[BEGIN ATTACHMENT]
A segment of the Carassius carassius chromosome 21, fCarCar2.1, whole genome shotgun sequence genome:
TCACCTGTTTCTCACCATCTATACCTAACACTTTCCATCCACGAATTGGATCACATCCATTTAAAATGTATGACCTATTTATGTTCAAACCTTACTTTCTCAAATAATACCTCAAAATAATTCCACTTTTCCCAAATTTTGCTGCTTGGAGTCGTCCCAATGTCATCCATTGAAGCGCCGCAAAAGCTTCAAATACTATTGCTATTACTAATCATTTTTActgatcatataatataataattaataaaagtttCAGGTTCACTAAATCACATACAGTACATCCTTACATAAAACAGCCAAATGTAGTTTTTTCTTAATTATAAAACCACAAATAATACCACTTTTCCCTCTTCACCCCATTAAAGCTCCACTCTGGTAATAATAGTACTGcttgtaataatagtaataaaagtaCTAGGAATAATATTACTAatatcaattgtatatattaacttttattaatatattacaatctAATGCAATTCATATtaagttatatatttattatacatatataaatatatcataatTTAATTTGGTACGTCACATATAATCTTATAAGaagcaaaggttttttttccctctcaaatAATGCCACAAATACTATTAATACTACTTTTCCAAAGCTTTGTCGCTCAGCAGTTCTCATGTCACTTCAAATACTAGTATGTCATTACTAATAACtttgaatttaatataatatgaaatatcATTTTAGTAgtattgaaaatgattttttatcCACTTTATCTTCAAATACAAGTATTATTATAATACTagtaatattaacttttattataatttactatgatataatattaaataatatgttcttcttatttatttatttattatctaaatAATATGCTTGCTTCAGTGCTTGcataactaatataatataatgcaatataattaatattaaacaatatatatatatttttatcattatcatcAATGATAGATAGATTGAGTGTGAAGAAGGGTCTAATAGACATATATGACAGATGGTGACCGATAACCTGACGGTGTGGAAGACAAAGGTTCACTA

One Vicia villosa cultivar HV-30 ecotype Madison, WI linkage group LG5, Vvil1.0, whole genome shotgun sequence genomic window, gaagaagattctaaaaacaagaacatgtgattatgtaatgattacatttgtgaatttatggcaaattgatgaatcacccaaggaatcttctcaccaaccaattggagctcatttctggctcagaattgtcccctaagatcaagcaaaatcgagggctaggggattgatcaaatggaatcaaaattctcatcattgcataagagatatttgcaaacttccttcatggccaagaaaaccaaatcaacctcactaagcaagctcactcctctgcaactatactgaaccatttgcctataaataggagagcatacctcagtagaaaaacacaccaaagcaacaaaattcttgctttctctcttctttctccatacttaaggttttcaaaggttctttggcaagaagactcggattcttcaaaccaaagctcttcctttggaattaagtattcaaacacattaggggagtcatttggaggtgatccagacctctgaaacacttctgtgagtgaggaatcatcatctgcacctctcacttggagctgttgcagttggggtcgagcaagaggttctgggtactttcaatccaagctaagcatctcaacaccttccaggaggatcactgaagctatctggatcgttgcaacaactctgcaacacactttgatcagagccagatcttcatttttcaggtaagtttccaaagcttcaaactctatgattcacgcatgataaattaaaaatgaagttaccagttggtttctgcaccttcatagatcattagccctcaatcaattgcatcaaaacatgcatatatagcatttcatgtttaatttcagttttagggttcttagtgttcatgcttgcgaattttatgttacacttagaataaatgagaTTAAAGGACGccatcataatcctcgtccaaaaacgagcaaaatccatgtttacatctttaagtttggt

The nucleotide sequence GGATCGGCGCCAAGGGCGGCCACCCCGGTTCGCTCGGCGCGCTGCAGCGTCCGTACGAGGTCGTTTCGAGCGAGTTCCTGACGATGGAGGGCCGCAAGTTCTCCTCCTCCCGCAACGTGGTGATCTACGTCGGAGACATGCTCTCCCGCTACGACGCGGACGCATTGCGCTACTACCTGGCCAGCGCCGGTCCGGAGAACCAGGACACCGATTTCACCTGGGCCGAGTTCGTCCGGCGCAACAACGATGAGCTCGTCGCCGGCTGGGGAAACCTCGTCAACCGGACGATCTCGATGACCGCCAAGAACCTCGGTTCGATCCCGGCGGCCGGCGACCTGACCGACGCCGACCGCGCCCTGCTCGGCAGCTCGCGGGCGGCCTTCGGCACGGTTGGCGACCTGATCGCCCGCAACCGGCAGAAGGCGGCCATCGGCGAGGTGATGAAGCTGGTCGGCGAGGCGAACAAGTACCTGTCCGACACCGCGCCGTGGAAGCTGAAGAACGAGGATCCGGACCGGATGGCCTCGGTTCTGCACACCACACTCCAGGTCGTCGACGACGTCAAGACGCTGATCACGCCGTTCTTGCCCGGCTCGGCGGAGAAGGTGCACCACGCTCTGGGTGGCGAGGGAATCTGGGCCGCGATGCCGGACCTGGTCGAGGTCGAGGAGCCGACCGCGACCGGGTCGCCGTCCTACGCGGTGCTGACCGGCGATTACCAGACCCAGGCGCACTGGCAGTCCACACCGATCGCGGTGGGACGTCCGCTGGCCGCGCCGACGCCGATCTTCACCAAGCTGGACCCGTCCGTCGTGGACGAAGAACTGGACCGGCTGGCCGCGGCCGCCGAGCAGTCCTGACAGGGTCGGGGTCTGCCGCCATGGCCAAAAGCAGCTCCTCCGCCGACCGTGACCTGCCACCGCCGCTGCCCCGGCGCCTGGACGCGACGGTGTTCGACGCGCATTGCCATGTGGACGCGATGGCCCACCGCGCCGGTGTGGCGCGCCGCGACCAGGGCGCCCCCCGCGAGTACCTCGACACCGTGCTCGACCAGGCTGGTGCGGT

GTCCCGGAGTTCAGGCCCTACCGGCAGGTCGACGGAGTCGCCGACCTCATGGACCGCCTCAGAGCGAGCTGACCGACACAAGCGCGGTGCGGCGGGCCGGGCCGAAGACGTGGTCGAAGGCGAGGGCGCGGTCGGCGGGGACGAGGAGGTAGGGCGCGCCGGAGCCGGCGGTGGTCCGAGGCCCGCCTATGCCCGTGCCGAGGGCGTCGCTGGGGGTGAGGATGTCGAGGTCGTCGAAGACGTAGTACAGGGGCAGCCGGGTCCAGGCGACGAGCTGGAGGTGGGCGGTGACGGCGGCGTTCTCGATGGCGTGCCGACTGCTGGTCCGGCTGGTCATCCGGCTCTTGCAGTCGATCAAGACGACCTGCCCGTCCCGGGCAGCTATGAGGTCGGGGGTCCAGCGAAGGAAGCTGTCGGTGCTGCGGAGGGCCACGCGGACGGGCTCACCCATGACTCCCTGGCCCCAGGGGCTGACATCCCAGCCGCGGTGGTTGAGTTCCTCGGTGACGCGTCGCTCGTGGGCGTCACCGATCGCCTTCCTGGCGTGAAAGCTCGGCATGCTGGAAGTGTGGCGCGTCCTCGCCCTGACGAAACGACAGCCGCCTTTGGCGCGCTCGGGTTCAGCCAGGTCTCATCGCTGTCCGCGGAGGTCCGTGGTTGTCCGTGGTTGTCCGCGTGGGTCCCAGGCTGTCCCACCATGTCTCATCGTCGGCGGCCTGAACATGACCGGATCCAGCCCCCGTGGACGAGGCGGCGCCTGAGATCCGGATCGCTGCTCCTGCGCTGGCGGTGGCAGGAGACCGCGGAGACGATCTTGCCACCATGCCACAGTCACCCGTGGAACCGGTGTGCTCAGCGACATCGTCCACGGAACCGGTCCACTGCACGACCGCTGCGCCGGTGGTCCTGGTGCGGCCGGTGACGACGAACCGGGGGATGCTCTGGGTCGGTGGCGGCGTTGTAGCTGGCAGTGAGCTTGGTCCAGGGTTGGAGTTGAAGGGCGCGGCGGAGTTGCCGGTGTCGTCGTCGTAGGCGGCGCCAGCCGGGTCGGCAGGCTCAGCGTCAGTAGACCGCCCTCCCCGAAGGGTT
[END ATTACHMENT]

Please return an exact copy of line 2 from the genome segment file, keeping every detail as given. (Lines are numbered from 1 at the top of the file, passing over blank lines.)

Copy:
TCACCTGTTTCTCACCATCTATACCTAACACTTTCCATCCACGAATTGGATCACATCCATTTAAAATGTATGACCTATTTATGTTCAAACCTTACTTTCTCAAATAATACCTCAAAATAATTCCACTTTTCCCAAATTTTGCTGCTTGGAGTCGTCCCAATGTCATCCATTGAAGCGCCGCAAAAGCTTCAAATACTATTGCTATTACTAATCATTTTTActgatcatataatataataattaataaaagtttCAGGTTCACTAAATCACATACAGTACATCCTTACATAAAACAGCCAAATGTAGTTTTTTCTTAATTATAAAACCACAAATAATACCACTTTTCCCTCTTCACCCCATTAAAGCTCCACTCTGGTAATAATAGTACTGcttgtaataatagtaataaaagtaCTAGGAATAATATTACTAatatcaattgtatatattaacttttattaatatattacaatctAATGCAATTCATATtaagttatatatttattatacatatataaatatatcataatTTAATTTGGTACGTCACATATAATCTTATAAGaagcaaaggttttttttccctctcaaatAATGCCACAAATACTATTAATACTACTTTTCCAAAGCTTTGTCGCTCAGCAGTTCTCATGTCACTTCAAATACTAGTATGTCATTACTAATAACtttgaatttaatataatatgaaatatcATTTTAGTAgtattgaaaatgattttttatcCACTTTATCTTCAAATACAAGTATTATTATAATACTagtaatattaacttttattataatttactatgatataatattaaataatatgttcttcttatttatttatttattatctaaatAATATGCTTGCTTCAGTGCTTGcataactaatataatataatgcaatataattaatattaaacaatatatatatatttttatcattatcatcAATGATAGATAGATTGAGTGTGAAGAAGGGTCTAATAGACATATATGACAGATGGTGACCGATAACCTGACGGTGTGGAAGACAAAGGTTCACTA